Q.) Top 5 Novels?

    A.) When I was a teenager, I liked Ethel Lilian Voynich's GADLYFLY. While attedning Shanghai Jiaotong University, I enjoyed reading Howard Fast's SPARTACUS. Later, I found it interesting to read Luo Guanzhong's THREE KINGDOMS, Margaret Mitchell'S GONE WITH THE WIND, James Joyce's DUBLINERS. By the way, I most hated reading Herman Melville, Faulkner, Henry James, Katherine Mansfield and Virginia Woolf.

    Q.) Top 5 Inspirational horror movies that affected your own working style?

    A) None; I have never watched any horror movies.

    Q.) Your Top 5 horror icons?

    A) None, either.

    Thanks for taking part in our little Q & A, Changming. This was a truly inspiring interview. And don't forget, fans of the gruesome and grotesque, our latest horror anthology, 'Tales of the Undead – Suffer Eternal', is available now from &

    posted on facebook on 26 april 2013 - link::
  • Tuesday, 23 April 2013

    [archived] Allen Qing Yuan & Changming Yuan Interviewed by Nostrovia! Poetry

    Interview with Allen Qing Yuan & Changming Yuan, managers of Poetry Pacific


    Interviewer: Jeremiah Walton, Editor of Nostrovia! Poetry
    Date posted: 23 April 2013, Tuesday

    Allen Qing Yuan, born in Canada and aged 17, currently attends high school and co-edits Poetry Pacific in Vancouver. Mentored by his poet father, Allen has, since grade 10, had poetry appear in more than 50 literary publications across 12 countries, which include Blue Fifth Review, Contemporary American Voices, Cordite Poetry Review, Istanbul Literary Review, Literary Review of Canada, Mobius, Ottawa Arts Review, Paris/Atlantic, Poetry Scotland, Spillway, Taj Mahal Review and Two Thirds North. Poetry submissions welcome at
    Changming Yuan, 4-time Pushcart nominee and author of Allen Qing Yuan, grew up in rural China and published several monographs before moving to Canada. With a PhD in English, Changming works as a private tutor in Vancouver, where he edits and publishes Poetry Pacific. Changming’s poetry appears in 669 literary journals/anthologies across 25 countries, including Asia Literary Review, Barrow Street, Best Canadian Poetry, BestNewPoemsOnline, Exquisite Corpse, Istanbul Literary Review, LiNQ, London Magazine, Paris/Atlantic, Poetry Kanto, Salzburg Review, SAND, Taj Mahal Review, Threepenny Review and Two Thirds North.Poetry submissions welcome at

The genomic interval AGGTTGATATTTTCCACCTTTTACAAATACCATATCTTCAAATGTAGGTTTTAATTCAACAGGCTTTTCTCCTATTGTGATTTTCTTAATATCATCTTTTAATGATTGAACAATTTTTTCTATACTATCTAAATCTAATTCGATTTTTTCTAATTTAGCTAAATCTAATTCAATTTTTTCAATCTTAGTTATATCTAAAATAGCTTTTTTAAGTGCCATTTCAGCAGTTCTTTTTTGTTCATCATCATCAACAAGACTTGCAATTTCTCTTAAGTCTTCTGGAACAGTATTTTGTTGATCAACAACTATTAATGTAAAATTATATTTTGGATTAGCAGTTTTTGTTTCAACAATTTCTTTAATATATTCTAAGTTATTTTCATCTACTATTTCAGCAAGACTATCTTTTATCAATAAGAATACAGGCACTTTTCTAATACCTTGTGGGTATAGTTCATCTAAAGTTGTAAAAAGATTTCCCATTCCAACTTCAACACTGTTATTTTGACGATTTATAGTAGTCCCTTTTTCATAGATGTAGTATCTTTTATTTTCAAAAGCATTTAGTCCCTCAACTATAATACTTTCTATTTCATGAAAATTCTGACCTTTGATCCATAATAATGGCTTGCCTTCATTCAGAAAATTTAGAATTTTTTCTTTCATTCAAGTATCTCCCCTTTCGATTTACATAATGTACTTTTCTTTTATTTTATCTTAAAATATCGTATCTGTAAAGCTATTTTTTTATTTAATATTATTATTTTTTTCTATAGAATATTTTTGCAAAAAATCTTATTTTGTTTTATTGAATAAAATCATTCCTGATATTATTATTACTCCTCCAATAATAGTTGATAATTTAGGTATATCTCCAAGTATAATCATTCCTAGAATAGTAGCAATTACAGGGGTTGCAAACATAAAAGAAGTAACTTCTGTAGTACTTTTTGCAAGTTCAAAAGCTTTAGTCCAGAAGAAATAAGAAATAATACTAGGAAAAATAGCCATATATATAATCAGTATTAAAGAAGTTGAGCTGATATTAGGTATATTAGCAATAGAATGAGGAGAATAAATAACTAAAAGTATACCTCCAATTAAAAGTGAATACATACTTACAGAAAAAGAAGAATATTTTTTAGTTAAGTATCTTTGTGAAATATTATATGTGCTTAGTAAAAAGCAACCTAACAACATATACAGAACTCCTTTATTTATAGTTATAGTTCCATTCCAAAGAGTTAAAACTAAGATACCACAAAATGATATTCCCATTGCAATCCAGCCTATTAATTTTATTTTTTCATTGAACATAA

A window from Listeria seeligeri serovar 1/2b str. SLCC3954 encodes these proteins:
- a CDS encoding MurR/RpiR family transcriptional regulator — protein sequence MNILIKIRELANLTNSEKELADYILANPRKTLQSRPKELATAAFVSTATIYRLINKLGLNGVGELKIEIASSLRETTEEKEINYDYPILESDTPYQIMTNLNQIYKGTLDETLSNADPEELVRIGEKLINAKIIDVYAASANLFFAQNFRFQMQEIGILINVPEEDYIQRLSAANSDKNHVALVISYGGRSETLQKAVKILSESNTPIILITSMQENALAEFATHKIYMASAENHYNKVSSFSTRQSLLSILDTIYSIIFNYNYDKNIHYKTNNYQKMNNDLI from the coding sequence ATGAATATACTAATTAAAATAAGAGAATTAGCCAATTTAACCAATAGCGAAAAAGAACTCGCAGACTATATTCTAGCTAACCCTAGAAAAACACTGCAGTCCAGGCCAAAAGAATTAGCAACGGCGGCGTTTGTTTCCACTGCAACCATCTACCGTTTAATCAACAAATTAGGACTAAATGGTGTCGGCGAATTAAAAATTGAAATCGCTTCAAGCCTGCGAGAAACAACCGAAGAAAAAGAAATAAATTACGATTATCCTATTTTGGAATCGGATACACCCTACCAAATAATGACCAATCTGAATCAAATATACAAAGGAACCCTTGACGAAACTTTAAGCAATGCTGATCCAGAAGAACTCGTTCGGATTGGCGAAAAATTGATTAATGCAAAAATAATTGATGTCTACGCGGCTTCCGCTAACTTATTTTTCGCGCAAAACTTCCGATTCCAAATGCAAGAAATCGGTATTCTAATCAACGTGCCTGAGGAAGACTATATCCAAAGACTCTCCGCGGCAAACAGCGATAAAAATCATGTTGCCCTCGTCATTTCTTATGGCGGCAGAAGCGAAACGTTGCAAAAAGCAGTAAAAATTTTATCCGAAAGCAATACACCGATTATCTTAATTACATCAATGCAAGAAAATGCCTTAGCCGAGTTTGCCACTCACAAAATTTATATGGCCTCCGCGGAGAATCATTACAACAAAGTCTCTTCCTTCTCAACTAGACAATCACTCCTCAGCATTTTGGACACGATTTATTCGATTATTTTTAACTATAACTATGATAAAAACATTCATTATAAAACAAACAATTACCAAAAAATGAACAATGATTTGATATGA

1) What first inspired you to write poetry?
    Allen: I think the art of poetry itself inspired me to start writing poetry. I love expressing myself with diverse language and form; poetry is very accepting and has no limitations. Whenever I walk home from school, I would notice little things here and there; for example, I always seemed to miss the traffic light. Based on this observation, I wrote my first poem “Traffic Light” which surprisingly was well-received. From then on, I would write poems in my spare time about my personal struggles and everyday life. I like being able to connect with other people through my words and ideas.
    Changming: On the evening of 6 August 2004, during our first family trip to Banff as tourists, I was climbing the mountain behind our hotel all by myself, since my wife and two sons all had refused to go together with me. Reflecting on my totally marginalized existence, and recalling all kinds of hardships I had been suffering, I became choked with sadness and could not help bursting into tears. To release this emotional tension, I tried to sing at the top of my voice those old songs I used to sing when I was forced to labor on a forest farm during the Chinese Cultural Revolution in the mid-1970s. At the same time, I felt the urge to write something. At 8:35 pm, I finished scribbling my seed poem ‘The Lonely Climber’ in English on a piece of paper found on the mountain. Since that rainy moment, I have written more than 1,000 poems, and luckily had almost 800 of them published worldwide.